Researchers to collect important data about tigers through study

Feb 08, 2015, 04:03 IST | Ranjeet Jadhav

Experts have collared two tigers at the Tadoba Andhari Reserve to study their dispersal movement, killing pattern and demographic structure

Researchers who have radio collared two tigers at the Tadoba Andhari Tiger Reserve (TATR) situated near Nagpur, hope to collect important scientific data that will highlight some unknown facts about these big cats. Scientist Dr Bilal Habib from Wildlife Institute of India (WII), who had radio collared a female tigress Tara and a male tiger Gabbar last year, aims to study how tigers and tigresses choose their respective preys. Researchers also plan to collar two leopards and dhole (wild dog) in the same area to know how tigers, leopards and dholes move in the same area.

Radio collared tigers at TATR
Radio collared tigers at TATR. pic/Pallavi Ghaskadbi

Habib told sunday mid-day, “We want to get details of what kind of preys do tigers and tigresses prefer. We want to study this aspect as there’s a huge difference between the body weight of a tiger and a tigress. Tara’s weight is 85 kg while Gabbar’s weight is 185 kg.”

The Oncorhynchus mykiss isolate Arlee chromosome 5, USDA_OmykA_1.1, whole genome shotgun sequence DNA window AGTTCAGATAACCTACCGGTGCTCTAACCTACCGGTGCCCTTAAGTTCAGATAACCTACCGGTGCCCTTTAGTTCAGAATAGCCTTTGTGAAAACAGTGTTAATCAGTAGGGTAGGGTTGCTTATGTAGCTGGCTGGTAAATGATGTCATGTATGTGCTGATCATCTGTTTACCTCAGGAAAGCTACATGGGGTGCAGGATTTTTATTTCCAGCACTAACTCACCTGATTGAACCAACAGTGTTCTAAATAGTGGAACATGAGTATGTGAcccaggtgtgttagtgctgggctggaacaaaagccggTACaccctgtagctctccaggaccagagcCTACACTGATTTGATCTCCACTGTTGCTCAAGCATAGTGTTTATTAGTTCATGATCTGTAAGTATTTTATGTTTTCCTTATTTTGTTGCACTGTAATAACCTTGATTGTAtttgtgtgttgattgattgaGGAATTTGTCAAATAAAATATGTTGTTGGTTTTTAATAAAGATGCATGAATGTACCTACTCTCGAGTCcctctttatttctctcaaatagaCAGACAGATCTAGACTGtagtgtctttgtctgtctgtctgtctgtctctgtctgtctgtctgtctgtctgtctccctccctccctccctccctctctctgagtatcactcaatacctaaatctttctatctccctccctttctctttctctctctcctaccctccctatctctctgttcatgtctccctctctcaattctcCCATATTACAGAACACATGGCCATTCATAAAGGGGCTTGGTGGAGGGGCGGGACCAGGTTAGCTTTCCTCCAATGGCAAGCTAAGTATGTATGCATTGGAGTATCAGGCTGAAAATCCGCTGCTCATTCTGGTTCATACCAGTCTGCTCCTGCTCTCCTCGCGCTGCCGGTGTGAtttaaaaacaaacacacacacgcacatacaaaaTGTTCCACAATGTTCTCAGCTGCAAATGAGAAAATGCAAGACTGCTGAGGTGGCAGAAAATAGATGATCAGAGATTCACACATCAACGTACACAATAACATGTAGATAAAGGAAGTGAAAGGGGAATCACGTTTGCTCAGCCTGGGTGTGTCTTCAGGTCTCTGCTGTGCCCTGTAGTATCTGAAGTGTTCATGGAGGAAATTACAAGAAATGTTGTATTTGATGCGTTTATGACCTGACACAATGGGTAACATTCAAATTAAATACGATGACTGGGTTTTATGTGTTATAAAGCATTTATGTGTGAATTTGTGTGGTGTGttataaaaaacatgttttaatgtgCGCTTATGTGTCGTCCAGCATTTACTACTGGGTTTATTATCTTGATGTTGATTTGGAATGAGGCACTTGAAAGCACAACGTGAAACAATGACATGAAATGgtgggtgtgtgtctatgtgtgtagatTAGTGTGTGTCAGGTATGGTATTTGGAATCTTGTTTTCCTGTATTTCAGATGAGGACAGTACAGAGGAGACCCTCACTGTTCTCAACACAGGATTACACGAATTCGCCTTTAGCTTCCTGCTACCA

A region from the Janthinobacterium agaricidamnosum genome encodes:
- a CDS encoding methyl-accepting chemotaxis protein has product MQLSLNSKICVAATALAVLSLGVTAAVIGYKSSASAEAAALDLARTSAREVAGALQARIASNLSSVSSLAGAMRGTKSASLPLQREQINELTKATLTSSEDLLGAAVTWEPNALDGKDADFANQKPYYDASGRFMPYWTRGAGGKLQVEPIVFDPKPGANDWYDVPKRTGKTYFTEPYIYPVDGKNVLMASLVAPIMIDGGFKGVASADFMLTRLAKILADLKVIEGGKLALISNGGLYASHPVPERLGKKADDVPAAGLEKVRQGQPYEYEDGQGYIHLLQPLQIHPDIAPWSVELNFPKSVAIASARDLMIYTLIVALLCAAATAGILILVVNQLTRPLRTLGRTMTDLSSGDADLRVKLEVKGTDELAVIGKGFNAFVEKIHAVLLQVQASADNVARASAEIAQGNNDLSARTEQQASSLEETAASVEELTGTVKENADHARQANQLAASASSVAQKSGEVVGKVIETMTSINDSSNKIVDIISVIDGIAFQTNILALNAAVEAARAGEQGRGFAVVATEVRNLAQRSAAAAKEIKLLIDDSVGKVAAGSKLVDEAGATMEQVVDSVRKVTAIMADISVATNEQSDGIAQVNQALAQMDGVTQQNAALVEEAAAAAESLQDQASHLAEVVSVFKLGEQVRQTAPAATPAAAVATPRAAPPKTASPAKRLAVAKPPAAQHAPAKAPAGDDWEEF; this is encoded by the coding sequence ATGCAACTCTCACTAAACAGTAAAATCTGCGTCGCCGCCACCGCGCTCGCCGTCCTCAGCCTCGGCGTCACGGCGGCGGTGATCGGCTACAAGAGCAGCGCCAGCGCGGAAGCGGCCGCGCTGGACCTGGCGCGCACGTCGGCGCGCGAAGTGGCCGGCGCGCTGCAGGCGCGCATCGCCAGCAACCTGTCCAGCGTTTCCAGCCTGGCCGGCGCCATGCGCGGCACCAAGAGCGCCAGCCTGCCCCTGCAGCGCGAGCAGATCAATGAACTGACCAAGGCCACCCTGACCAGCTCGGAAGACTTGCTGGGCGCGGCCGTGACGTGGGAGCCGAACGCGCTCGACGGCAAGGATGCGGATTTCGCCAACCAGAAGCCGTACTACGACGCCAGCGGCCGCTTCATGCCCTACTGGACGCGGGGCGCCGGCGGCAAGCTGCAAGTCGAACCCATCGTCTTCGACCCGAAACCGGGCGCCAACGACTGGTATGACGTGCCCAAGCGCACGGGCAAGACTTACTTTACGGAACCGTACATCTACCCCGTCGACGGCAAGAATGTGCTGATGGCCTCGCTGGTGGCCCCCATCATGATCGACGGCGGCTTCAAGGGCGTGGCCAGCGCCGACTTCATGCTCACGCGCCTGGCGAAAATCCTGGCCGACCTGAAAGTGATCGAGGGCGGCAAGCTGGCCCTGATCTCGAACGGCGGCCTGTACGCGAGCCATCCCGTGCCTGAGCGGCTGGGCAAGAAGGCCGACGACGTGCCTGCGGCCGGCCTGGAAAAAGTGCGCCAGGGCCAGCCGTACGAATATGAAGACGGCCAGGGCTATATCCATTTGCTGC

How do the collars function?
Researchers can track the tigers’ movements, their location and activities through bi-directional radio collars. “These collars help us track an animal whenever we want through a remote device,” added Habib. Tara was collared on October 15, 2014 while Gabbar was collared on October 17, 2014. In the initial months when the tigers were radio collared, their locations were taken after every five hours along with the exact time and the area where they were moving.

From the third week of January, researchers started noting down their location after every two hours. Last week the time has
been reduced to an hour. Within the next few days, the tigers will be tracked after every 10 minutes.

TATR area

625 square km Core forest area
1,100 square km Buffer forest area
70-80 Approximate tigers in TATR

Cost of the project
The project is called as long-term monitoring of tigers, co-predators and prey species in TATR and adjoining landscapes. In 2013, the state government had cleared the R1.64 crore project to be implemented by WII on 70:30 cost-sharing basis between the state government and National Tiger Conservation Authority (NTCA), a statutory body under the ministry of environment, forest and climate change

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